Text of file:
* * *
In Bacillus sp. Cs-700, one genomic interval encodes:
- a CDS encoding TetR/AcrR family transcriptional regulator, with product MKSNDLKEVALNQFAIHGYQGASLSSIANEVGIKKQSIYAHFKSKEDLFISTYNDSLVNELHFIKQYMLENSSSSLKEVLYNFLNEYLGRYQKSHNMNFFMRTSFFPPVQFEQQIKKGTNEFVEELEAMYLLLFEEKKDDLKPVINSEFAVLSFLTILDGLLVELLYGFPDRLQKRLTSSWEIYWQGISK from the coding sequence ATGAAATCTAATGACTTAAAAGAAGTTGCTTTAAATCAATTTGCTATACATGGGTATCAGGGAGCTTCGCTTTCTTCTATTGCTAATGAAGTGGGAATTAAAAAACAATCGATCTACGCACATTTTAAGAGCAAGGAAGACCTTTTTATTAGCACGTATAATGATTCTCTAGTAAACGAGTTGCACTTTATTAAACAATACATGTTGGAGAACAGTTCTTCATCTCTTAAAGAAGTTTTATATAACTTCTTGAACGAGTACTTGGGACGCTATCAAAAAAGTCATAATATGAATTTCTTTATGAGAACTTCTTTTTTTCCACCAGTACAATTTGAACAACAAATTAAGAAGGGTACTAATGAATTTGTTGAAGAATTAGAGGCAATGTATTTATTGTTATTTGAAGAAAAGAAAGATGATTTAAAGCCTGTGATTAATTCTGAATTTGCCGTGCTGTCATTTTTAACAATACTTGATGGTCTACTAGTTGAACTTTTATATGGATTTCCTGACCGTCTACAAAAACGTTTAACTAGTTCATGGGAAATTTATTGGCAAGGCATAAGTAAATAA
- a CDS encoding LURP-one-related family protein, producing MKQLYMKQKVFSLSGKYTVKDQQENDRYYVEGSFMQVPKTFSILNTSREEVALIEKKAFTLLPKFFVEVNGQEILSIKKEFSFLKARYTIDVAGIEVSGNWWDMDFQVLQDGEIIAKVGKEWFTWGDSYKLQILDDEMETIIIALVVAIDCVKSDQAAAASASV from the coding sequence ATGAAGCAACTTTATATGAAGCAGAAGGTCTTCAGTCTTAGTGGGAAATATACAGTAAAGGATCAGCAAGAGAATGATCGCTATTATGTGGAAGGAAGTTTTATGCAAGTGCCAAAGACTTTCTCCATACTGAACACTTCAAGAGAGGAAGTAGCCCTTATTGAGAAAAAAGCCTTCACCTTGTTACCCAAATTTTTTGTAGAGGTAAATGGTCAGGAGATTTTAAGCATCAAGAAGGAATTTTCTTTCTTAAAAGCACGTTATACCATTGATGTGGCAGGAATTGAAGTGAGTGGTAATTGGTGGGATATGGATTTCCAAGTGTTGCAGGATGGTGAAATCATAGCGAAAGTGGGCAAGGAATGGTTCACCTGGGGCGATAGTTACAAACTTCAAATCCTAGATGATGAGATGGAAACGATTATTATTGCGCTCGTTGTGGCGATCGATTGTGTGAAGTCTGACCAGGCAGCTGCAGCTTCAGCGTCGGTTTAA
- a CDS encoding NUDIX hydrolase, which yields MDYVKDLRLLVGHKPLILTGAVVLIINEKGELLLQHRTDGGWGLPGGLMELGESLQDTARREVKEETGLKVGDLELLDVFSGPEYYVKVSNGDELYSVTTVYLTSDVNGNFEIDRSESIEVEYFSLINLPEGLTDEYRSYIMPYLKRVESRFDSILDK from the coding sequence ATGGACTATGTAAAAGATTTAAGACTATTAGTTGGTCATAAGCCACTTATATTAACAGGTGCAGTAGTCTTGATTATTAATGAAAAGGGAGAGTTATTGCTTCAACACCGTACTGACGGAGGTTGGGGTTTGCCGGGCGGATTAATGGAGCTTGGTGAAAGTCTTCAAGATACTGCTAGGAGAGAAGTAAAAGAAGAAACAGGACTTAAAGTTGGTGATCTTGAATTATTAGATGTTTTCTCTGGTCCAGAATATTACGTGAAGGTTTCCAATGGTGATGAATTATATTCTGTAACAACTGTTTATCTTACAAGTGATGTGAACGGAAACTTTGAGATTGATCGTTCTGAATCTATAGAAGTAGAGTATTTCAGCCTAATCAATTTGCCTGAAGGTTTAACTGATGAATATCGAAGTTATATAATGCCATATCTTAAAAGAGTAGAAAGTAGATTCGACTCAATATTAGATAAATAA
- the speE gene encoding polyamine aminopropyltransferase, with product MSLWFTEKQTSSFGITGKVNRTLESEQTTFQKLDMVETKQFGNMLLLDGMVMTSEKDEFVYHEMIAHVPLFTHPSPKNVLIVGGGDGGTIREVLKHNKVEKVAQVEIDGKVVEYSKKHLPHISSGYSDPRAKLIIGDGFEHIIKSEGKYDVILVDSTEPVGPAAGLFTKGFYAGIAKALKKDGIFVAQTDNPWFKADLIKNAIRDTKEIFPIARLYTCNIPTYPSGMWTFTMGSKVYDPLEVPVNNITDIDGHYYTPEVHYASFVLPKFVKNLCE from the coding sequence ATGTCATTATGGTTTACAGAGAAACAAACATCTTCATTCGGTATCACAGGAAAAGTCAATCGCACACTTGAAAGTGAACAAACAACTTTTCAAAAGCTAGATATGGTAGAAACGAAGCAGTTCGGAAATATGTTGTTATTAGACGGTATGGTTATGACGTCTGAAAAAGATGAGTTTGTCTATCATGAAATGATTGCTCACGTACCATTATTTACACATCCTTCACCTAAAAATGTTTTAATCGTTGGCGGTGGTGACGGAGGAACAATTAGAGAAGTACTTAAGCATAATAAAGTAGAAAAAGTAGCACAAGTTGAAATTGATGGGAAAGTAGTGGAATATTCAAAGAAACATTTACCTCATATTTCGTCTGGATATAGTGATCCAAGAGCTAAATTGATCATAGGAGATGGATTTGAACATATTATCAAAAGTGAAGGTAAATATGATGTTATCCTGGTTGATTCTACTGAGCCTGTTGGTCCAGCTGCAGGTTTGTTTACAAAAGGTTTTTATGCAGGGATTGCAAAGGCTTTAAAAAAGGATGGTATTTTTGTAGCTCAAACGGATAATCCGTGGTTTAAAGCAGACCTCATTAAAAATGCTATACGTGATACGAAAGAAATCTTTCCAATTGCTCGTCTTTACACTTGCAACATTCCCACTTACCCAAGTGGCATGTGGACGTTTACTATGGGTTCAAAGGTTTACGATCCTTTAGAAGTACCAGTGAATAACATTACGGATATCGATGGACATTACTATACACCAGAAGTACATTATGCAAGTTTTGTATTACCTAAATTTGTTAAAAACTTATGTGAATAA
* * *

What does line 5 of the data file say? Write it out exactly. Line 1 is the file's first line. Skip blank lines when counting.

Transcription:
- the speE gene encoding polyamine aminopropyltransferase, with product MSLWFTEKQTSSFGITGKVNRTLESEQTTFQKLDMVETKQFGNMLLLDGMVMTSEKDEFVYHEMIAHVPLFTHPSPKNVLIVGGGDGGTIREVLKHNKVEKVAQVEIDGKVVEYSKKHLPHISSGYSDPRAKLIIGDGFEHIIKSEGKYDVILVDSTEPVGPAAGLFTKGFYAGIAKALKKDGIFVAQTDNPWFKADLIKNAIRDTKEIFPIARLYTCNIPTYPSGMWTFTMGSKVYDPLEVPVNNITDIDGHYYTPEVHYASFVLPKFVKNLCE from the coding sequence ATGTCATTATGGTTTACAGAGAAACAAACATCTTCATTCGGTATCACAGGAAAAGTCAATCGCACACTTGAAAGTGAACAAACAACTTTTCAAAAGCTAGATATGGTAGAAACGAAGCAGTTCGGAAATATGTTGTTATTAGACGGTATGGTTATGACGTCTGAAAAAGATGAGTTTGTCTATCATGAAATGATTGCTCACGTACCATTATTTACACATCCTTCACCTAAAAATGTTTTAATCGTTGGCGGTGGTGACGGAGGAACAATTAGAGAAGTACTTAAGCATAATAAAGTAGAAAAAGTAGCACAAGTTGAAATTGATGGGAAAGTAGTGGAATATTCAAAGAAACATTTACCTCATATTTCGTCTGGATATAGTGATCCAAGAGCTAAATTGATCATAGGAGATGGATTTGAACATATTATCAAAAGTGAAGGTAAATATGATGTTATCCTGGTTGATTCTACTGAGCCTGTTGGTCCAGCTGCAGGTTTGTTTACAAAAGGTTTTTATGCAGGGATTGCAAAGGCTTTAAAAAAGGATGGTATTTTTGTAGCTCAAACGGATAATCCGTGGTTTAAAGCAGACCTCATTAAAAATGCTATACGTGATACGAAAGAAATCTTTCCAATTGCTCGTCTTTACACTTGCAACATTCCCACTTACCCAAGTGGCATGTGGACGTTTACTATGGGTTCAAAGGTTTACGATCCTTTAGAAGTACCAGTGAATAACATTACGGATATCGATGGACATTACTATACACCAGAAGTACATTATGCAAGTTTTGTATTACCTAAATTTGTTAAAAACTTATGTGAATAA